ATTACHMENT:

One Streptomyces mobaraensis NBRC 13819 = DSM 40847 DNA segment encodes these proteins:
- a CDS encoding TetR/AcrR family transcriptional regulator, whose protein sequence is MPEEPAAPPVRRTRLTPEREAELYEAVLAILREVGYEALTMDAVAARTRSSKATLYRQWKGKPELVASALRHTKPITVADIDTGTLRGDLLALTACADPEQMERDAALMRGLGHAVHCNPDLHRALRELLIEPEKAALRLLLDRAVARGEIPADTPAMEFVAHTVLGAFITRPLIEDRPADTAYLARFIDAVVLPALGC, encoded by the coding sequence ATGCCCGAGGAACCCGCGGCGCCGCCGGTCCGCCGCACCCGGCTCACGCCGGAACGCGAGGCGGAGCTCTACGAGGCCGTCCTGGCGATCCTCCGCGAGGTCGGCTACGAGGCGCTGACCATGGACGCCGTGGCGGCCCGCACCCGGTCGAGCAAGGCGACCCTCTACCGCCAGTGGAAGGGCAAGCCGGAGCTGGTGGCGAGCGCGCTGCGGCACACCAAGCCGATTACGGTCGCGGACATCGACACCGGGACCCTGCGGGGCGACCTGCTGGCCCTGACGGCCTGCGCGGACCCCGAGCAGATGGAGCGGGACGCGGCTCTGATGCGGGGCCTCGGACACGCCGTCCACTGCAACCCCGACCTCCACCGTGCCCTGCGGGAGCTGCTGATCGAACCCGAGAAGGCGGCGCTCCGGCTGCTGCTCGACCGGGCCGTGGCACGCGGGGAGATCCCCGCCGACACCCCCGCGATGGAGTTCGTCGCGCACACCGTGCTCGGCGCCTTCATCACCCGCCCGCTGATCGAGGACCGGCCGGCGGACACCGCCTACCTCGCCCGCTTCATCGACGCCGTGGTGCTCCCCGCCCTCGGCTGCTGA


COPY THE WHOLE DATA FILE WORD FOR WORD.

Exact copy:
One Streptomyces mobaraensis NBRC 13819 = DSM 40847 DNA segment encodes these proteins:
- a CDS encoding TetR/AcrR family transcriptional regulator, whose protein sequence is MPEEPAAPPVRRTRLTPEREAELYEAVLAILREVGYEALTMDAVAARTRSSKATLYRQWKGKPELVASALRHTKPITVADIDTGTLRGDLLALTACADPEQMERDAALMRGLGHAVHCNPDLHRALRELLIEPEKAALRLLLDRAVARGEIPADTPAMEFVAHTVLGAFITRPLIEDRPADTAYLARFIDAVVLPALGC, encoded by the coding sequence ATGCCCGAGGAACCCGCGGCGCCGCCGGTCCGCCGCACCCGGCTCACGCCGGAACGCGAGGCGGAGCTCTACGAGGCCGTCCTGGCGATCCTCCGCGAGGTCGGCTACGAGGCGCTGACCATGGACGCCGTGGCGGCCCGCACCCGGTCGAGCAAGGCGACCCTCTACCGCCAGTGGAAGGGCAAGCCGGAGCTGGTGGCGAGCGCGCTGCGGCACACCAAGCCGATTACGGTCGCGGACATCGACACCGGGACCCTGCGGGGCGACCTGCTGGCCCTGACGGCCTGCGCGGACCCCGAGCAGATGGAGCGGGACGCGGCTCTGATGCGGGGCCTCGGACACGCCGTCCACTGCAACCCCGACCTCCACCGTGCCCTGCGGGAGCTGCTGATCGAACCCGAGAAGGCGGCGCTCCGGCTGCTGCTCGACCGGGCCGTGGCACGCGGGGAGATCCCCGCCGACACCCCCGCGATGGAGTTCGTCGCGCACACCGTGCTCGGCGCCTTCATCACCCGCCCGCTGATCGAGGACCGGCCGGCGGACACCGCCTACCTCGCCCGCTTCATCGACGCCGTGGTGCTCCCCGCCCTCGGCTGCTGA